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Scarlet Oak Sawfly

Oak sawfly larvae-feeding activity Branch defoliated by the oak sawfly

Oak sawfly larvae-feeding activity
USDA Forest  Service

Branch defoliated by the oak sawfly
USDA Forest Service

The scarlet oak sawfly, Caliroa quercuscoccineae (Dyar) skeletonizes leaves of scarlet, black, pin, and white oaks in eastern North America. It is also called the oak slug sawfly because of the fact that the larvae are covered with a coat of slime that helps them adhere to foliage.  

Larvae feed on the lower surface of the leaves, leaving only a fine network of veins which gives the leaf a transparent appearance. Defoliation starts in the upper crown in early summer and progresses downward. By late summer, heavily infested trees may be completely skeletonized. 

Larvae overwinter in cocoons in the litter layer, and adults emerge in the spring. The adults, which resemble small fly-like insects, are about 6-8 mm long and are black with light yellowish legs. Females lay eggs in rows in the lower leaf surface along the sides of the midribs and larger veins. Eggs hatch within 1-2 weeks, depending on the temperature. Several larvae feed on the same leaf. Full-grown larvae are slug-like, yellowish-green, and about 12 mm long. There may be two to three generations per year.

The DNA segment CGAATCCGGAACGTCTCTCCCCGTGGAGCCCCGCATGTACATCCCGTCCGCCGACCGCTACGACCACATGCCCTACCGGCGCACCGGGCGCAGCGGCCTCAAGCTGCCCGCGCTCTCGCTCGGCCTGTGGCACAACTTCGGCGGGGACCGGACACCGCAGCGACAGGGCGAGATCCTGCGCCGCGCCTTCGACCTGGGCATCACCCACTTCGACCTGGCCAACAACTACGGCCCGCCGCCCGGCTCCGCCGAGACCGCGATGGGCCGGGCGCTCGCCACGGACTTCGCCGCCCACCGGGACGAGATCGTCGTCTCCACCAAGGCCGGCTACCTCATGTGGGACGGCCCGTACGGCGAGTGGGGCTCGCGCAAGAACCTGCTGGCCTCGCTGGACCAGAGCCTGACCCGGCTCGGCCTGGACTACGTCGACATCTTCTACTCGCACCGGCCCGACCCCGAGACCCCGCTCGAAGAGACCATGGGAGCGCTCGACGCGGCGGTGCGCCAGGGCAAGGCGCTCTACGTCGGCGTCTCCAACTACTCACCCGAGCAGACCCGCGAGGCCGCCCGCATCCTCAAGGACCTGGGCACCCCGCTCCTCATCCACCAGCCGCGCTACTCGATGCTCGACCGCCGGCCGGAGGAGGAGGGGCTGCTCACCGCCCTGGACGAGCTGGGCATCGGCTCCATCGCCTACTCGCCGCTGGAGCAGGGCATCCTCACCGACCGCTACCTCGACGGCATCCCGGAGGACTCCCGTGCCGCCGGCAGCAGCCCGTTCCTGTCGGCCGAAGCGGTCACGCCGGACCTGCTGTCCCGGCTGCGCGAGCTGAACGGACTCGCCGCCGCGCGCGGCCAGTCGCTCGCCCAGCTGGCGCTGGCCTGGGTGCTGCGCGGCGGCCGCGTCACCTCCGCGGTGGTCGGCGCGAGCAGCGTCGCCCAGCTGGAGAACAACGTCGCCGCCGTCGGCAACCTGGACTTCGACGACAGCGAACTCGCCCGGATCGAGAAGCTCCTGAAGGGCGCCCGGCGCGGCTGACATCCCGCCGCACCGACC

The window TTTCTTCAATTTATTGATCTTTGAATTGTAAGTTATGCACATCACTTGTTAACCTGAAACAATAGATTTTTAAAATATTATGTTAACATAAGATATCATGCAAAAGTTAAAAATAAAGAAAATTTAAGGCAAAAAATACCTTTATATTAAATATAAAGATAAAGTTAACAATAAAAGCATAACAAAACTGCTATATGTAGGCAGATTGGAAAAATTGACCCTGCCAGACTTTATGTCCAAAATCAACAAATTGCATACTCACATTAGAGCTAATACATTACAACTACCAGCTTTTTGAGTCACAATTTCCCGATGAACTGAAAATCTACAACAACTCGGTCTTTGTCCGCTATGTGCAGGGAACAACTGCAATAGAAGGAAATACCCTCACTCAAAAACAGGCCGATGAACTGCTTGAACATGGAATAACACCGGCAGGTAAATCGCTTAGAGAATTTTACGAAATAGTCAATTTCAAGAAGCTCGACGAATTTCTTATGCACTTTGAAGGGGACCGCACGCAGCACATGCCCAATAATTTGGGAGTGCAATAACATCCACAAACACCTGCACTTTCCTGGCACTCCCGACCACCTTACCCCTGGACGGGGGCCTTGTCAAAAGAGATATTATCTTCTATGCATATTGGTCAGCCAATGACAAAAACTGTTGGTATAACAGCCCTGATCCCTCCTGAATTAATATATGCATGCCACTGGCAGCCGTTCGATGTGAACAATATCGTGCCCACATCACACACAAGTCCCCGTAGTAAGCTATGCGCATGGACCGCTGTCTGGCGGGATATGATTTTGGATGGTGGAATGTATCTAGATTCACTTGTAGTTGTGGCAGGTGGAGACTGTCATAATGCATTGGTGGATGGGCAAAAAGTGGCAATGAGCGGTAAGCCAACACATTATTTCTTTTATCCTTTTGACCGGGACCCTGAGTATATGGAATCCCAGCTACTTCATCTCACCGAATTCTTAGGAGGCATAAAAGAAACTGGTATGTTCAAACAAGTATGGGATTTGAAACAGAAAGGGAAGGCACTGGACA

Microbial diseases and other natural enemies generally keep the sawfly in check. In outbreak years, insecticides may be needed on high-value trees. 

Information provided by the USDA Forest Service